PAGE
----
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    This pavilion was a major achievement for Syracuse, my hometown. Syracuse was the headquarters of Carrier Corporation which had relocated there from New Jersey in the mid-1930s. It was the efforts of hundreds of Carrier employees in Syracuse which made this pavilion possible. How ironic that a refrigerator company in the northern city of Syracuse would build a cooling device that would find massive market popularity in hot, humid Southern cities which had histories of stagnant population growth due to the unpleasant muggy climate and frequent outbreaks of malaria and yellow fever in hot summer months. Syracuse's Carrier Corporation gave rise to a population shift and the creation of the Sun Belt. Sadly, Carrier has downsized in the Syracuse metro area but legacies remain including a major traffic rotary near the NYS Thruway known as Carrier Circle and, of course, Carrier Dome, the nation's largest on-campus domed sports arena. That's Willis Haviland Carrier, founder and president of the company which bears his name standing in the center of the photograph.
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  4. That is odd, considering that Disneyland built the Monsanto House of Plastic almost a decade prior.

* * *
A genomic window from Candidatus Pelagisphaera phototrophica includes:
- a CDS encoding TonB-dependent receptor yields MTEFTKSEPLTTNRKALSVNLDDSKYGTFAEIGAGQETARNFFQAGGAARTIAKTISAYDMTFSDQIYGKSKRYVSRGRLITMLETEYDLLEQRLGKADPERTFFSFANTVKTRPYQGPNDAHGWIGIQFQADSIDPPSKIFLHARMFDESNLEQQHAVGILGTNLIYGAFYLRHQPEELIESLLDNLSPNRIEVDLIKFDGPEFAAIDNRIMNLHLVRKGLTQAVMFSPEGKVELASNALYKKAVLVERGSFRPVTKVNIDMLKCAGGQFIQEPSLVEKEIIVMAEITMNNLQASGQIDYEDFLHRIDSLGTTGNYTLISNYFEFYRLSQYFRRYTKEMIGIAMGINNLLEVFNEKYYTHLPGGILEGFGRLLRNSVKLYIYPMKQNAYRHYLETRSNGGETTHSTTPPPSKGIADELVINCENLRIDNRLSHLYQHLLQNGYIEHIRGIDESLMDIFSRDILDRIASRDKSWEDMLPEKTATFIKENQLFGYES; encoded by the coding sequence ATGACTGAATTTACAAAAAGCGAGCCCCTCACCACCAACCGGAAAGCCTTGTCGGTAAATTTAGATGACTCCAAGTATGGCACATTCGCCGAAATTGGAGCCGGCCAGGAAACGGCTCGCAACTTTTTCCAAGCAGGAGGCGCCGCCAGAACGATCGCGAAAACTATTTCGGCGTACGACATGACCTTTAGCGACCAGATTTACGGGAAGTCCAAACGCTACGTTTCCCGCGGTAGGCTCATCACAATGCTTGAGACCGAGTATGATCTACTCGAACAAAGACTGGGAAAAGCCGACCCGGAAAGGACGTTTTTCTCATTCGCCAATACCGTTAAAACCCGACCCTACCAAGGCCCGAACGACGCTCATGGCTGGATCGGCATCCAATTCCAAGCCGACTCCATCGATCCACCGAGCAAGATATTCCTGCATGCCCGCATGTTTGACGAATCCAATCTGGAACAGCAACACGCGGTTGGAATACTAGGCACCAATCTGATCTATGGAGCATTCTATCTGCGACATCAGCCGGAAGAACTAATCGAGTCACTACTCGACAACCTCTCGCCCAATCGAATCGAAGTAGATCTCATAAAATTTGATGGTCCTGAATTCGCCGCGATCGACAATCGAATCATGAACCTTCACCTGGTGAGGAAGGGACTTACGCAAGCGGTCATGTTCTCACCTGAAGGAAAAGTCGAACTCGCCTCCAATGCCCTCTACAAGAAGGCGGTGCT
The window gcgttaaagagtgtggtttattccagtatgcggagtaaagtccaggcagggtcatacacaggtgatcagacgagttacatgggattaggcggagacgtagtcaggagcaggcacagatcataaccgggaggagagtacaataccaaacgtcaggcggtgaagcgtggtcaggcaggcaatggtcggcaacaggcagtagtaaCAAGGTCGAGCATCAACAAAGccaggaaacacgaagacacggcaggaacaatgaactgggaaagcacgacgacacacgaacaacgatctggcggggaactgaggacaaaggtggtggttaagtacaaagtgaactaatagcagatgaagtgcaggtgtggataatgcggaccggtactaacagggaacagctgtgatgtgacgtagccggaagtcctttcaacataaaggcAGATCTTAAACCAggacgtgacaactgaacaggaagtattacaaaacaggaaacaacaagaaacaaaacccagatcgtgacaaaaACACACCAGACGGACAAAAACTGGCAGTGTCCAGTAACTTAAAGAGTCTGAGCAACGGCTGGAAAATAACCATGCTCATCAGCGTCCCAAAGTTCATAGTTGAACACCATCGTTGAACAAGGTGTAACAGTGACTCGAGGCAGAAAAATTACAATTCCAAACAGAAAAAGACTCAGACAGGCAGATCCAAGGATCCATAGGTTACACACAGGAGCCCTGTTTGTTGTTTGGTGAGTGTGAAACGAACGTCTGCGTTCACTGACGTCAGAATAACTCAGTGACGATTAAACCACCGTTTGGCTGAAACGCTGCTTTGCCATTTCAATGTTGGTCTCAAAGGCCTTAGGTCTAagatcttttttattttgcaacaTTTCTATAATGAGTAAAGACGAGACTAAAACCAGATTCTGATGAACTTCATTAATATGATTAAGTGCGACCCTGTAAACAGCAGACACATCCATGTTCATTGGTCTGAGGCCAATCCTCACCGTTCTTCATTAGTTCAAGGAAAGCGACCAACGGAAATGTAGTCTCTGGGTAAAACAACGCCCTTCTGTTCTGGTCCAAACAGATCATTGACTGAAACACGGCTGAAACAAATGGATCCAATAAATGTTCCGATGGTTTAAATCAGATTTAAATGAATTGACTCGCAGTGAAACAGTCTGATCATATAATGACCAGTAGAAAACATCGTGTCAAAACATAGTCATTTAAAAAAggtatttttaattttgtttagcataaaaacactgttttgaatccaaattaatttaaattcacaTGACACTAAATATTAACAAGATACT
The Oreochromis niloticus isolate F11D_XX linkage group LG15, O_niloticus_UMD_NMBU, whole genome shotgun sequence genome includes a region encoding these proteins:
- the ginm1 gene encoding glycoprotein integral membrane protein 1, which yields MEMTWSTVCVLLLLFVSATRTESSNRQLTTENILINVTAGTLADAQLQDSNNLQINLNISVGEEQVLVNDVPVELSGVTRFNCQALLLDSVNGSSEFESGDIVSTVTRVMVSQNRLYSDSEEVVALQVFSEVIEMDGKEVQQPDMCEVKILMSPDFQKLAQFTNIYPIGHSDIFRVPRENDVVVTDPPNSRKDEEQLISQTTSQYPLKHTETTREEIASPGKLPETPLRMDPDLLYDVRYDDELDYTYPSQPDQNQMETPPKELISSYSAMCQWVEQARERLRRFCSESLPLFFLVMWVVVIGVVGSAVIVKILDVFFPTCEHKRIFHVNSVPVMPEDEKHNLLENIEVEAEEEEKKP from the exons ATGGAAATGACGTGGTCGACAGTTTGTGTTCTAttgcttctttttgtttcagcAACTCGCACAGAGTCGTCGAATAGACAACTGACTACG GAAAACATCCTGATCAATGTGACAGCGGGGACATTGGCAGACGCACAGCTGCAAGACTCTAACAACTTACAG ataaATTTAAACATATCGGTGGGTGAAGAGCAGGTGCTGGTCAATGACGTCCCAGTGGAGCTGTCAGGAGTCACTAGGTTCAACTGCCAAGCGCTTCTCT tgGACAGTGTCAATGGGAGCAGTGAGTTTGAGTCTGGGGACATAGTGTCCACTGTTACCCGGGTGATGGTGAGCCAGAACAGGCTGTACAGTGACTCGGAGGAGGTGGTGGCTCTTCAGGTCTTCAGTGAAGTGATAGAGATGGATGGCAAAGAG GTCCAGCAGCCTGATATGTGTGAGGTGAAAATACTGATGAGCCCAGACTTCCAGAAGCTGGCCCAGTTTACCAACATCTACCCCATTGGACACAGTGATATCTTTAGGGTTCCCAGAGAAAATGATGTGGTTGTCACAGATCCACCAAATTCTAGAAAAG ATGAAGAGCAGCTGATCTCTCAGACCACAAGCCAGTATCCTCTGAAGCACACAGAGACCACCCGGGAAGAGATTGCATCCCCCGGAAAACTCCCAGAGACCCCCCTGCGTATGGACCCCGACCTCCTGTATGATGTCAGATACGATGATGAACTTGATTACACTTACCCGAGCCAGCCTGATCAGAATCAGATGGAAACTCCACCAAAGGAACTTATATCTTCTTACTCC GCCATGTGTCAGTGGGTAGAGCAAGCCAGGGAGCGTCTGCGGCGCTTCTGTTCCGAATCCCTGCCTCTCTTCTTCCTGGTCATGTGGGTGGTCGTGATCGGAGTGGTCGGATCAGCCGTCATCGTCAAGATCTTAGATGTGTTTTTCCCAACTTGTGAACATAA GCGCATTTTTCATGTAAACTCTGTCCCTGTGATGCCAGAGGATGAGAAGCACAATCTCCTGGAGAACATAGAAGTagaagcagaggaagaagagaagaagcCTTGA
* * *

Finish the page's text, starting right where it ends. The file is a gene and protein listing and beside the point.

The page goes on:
5. Greetings, World's Fair enthusiasts. On May 1, 1893, the Columbian Exposition opened its doors to the world in Chicago. We are counting down to the moment when President Grover Cleveland pressed the key to start the 1893 World's Fair in a series of stories about Opening Day at https://worldsfairchicago1893.com/home/blog-2/history/opening-day/. Introduction: "Chicago's Day of Days" Part 1: "Morning on the Fairgrounds" (post on April 22) Part 2: "Presidential Procession to the Fairgrounds" (post on April 23) Part 3: "A Sea of Humanity" (post on April 24) Part 4: "Paine's Columbian March" [with a new recording!] (post on April 25) Part 5: "Invocation by the Blind Chaplain" (post on April 26) Part 6: "Reading of The Prophecy" (post on April 27) Part 7: "Wagner’s 'Rienzi' Overture” (post on April 28) Part 8: "The Address by Director-General Davis" (post on April 29) Part 9: "The Address by President Grover Cleveland" (post on April 30) Part 10: "The Great Transformation Scene" (post on May 1) Part 11: "Presidential Luncheon" (post on May 2) Part 12: "Tour of the Fairgrounds" (post on May 3) Part 13: "The Greatest Crowd" (post on May 4) Addendum: "Fate of the Key" (post on May 5) Enjoy!
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    don't remember where I found it, but apparently it's in the Bettman/Getty Archive. Said to be Dr. Willis H. Carrier, who coined the phrase "Air Conditioning", holding a thermometer n the Carrier igloo at the World's Fair.
  7. Anyone know where these girls appeared?

    Question: Who was this parrot, and what did he do at the World's Fair? Carnac: He was named "Cracker", and was trained to say "Come to Florida" as people passed by. Source: Florida Historical Quarterly, Spring 2010
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  9. Good jobs

    Great shot. Where did you find it?